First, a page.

• Willingness to use cloud technology and Analytics-as-a-Service / comparable on-premise solutions
  • AI algorithms or services (machine learning / – vision)
  • IT-based data management
  • Digital management of knowledge
  • Digital mapping of work processes
  • Technical requirements for co-bot use
  • Digitalized data management and workflows
  • Availability of Analytics / IIoT / Digital Twins / – Thread,
    AI algorithms / services (machine learning / – vision, speech processing)
  • AI-capable IT i.e. IaaS and PaaS services.
Description Algorithms for smart data collection and evaluation:

  • Image recognition
  • Big data analytics
  • Machine learning = integral part of simplest IoT solutions – only one could unlock full value contribution of smart AI exploitation.
  • Completely different information awaits targeted recycling
  • Discovers patterns
  • Detects deviations
  • Improves decisions
  • Significantly increasing effectiveness and efficiency in purchasing, planning, human resources, finance, and sales.
Use of AI to simplify or complete routine tasks.Trained AI to help employees to work independently. AIs are getting better and better. Use of “supporting” AIs is possible for internal processes e.g. manufacturing. In industrial products and solutions, AI increases their utility – opening up access to new revenue and business models and additional revenue.
Smart products Helping a large manufacturing company significantly strengthen its own sourcing through Big Data and Artificial Intelligence. Helping to understand task and context-specific access to knowledge.Co-bots: Robots learning simple manual operations to take over them – extremely flexible. Already implementable:

Included as new user interface:  Industry solutions recognize their respective users, learn way of working, preferences and intentions.

1st step: Use of speech recognition solutions in industrial products, for operating industry software.

Self-configuring machines e.g. to adjust themselves. Self-optimizing machines ensuring a production line independently improving own effectiveness and efficiency.

Up next:

Self-controlling machines, e.g. completely independent warehouse robots, self-propelled forage trucks.

AI Is Ready To Be Used – If A Company Is Prepared

With solutions available on the market companies can already implement applications of most of the scenarios. In order to get all benefits of the new processes, appropriate strategies and plans are needed. For data collection and use, for example, it is recommended: the interaction between employees and AI, use itself and for providing the necessary technology – as well as governance structures to ensure ethical AI use.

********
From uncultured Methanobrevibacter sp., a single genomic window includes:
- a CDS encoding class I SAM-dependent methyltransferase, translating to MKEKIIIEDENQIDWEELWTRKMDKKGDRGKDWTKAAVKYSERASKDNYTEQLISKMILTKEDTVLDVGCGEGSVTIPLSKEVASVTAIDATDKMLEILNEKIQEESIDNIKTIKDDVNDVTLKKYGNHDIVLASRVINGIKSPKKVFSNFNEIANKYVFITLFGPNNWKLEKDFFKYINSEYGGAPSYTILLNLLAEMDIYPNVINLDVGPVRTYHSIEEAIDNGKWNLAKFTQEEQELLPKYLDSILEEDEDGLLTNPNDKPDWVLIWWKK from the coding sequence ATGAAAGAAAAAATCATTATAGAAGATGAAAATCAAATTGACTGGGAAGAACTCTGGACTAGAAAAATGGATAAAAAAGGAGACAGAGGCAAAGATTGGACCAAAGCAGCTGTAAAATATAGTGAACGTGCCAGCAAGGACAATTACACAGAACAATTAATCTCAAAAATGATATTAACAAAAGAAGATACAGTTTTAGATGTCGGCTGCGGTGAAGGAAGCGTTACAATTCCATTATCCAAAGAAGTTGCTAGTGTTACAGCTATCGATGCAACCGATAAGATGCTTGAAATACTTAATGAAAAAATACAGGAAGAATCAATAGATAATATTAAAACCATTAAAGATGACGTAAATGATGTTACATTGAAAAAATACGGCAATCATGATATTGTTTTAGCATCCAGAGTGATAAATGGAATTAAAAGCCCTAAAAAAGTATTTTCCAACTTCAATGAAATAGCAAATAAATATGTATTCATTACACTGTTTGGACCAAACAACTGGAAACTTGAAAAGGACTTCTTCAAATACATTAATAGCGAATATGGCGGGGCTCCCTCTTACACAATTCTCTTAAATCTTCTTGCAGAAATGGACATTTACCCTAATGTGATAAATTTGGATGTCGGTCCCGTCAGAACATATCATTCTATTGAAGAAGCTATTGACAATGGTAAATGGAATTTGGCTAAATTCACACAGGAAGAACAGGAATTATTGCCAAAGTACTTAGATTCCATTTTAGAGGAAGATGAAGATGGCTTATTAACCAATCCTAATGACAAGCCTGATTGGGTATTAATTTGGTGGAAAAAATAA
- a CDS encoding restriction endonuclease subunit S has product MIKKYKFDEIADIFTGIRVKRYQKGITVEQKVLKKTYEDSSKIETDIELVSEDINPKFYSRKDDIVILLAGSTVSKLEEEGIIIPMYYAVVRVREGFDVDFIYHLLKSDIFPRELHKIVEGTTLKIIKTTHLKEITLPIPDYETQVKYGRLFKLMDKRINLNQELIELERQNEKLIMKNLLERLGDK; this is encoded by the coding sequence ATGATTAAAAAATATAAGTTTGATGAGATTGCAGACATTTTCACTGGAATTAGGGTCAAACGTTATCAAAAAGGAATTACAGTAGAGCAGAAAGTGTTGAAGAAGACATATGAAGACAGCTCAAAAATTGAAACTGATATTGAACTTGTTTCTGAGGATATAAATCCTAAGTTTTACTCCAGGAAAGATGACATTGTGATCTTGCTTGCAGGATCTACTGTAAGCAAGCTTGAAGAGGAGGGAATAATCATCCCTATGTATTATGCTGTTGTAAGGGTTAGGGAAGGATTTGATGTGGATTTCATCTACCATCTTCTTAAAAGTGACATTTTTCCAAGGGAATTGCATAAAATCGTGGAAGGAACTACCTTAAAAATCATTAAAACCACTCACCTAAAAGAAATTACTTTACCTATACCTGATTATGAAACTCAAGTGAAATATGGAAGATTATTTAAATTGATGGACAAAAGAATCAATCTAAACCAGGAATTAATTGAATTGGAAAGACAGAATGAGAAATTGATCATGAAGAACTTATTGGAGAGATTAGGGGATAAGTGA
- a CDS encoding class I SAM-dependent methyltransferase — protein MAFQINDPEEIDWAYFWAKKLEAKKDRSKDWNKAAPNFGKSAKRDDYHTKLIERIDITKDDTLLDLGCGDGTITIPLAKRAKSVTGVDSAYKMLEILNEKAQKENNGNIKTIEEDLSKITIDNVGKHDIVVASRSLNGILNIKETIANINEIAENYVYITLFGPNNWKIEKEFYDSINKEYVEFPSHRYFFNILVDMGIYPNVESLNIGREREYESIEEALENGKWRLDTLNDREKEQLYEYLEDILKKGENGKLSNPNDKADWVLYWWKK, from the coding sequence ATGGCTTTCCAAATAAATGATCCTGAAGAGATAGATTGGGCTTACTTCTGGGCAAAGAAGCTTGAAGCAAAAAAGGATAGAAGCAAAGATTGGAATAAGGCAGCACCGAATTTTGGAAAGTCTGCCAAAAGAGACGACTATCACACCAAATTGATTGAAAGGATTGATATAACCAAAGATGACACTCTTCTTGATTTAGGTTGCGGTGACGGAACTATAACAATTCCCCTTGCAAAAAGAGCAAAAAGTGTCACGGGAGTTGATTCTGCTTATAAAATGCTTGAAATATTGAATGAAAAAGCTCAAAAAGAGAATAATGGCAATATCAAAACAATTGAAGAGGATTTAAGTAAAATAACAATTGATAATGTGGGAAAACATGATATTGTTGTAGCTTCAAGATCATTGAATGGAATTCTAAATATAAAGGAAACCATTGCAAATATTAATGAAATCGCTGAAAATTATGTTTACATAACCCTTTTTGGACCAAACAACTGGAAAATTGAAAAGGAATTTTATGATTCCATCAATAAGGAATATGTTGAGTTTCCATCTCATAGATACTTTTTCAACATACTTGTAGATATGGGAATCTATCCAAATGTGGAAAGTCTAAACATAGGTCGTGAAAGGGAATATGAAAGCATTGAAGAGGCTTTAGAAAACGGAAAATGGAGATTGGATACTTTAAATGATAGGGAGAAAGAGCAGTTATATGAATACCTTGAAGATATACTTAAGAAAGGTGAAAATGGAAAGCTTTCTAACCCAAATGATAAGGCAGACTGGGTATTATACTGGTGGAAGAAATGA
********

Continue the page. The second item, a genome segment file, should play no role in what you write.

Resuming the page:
Next: Certification for Artificial Intelligence Planned

The German Research Center for Artificial Intelligence (Deutsches Forschungszentrum für Künstliche Intelligenz, DFKI) and TÜV Süd announced that they will start a cooperation to certify systems using Artificial Intelligence (AI) to develop a ‘TÜV for algorithms’. The experts will explore the learning behaviour of the AI ​​systems to be able to control its reactions. Therefore they focus on the development of an open digital platform for OEMs, suppliers and technology companies named ‘Genesis’ to validate Artificial Intelligence and thus create the basis for certification.

AI systems are becoming increasingly popular for electronics of autonomous vehicles to a large number of possible traffic situations be able to master safely. TÜV Süd experts estimate 100 million situations per fully automated driving function. Such systems do not react deterministically and for this reason not exactly predictable. They learn rather from the traffic (Deep Learning) and draw own conclusions for the ‘right reaction’ – making autonomous decisions. To act always as defined by the traffic safety, TÜV Süd will validate and certify the underlying algorithms. In the future, users of new Genesis will be able to upload their data and used Modules to the platform and get – after verification – a corresponding certificate for functional safety- OpenClipart-Vectors / pixabay.com

 

How AI is helping engineers invent new ideas

Smart, wi-fi enabled lighting has been available for several years now, but there’s still a giddy joy in illuminating a room with a voice command or a tap of a smartphone app            -Amit Katwala

Products such as Phillips Hue even allow users to choose exactly which shade of light they want to use.

A new invention takes that one step further, allowing smartphone users to ‘paint’ rooms with the colours they want to see on their walls – choosing different hues and intensities – and then have the lighting system match it as closely as possible.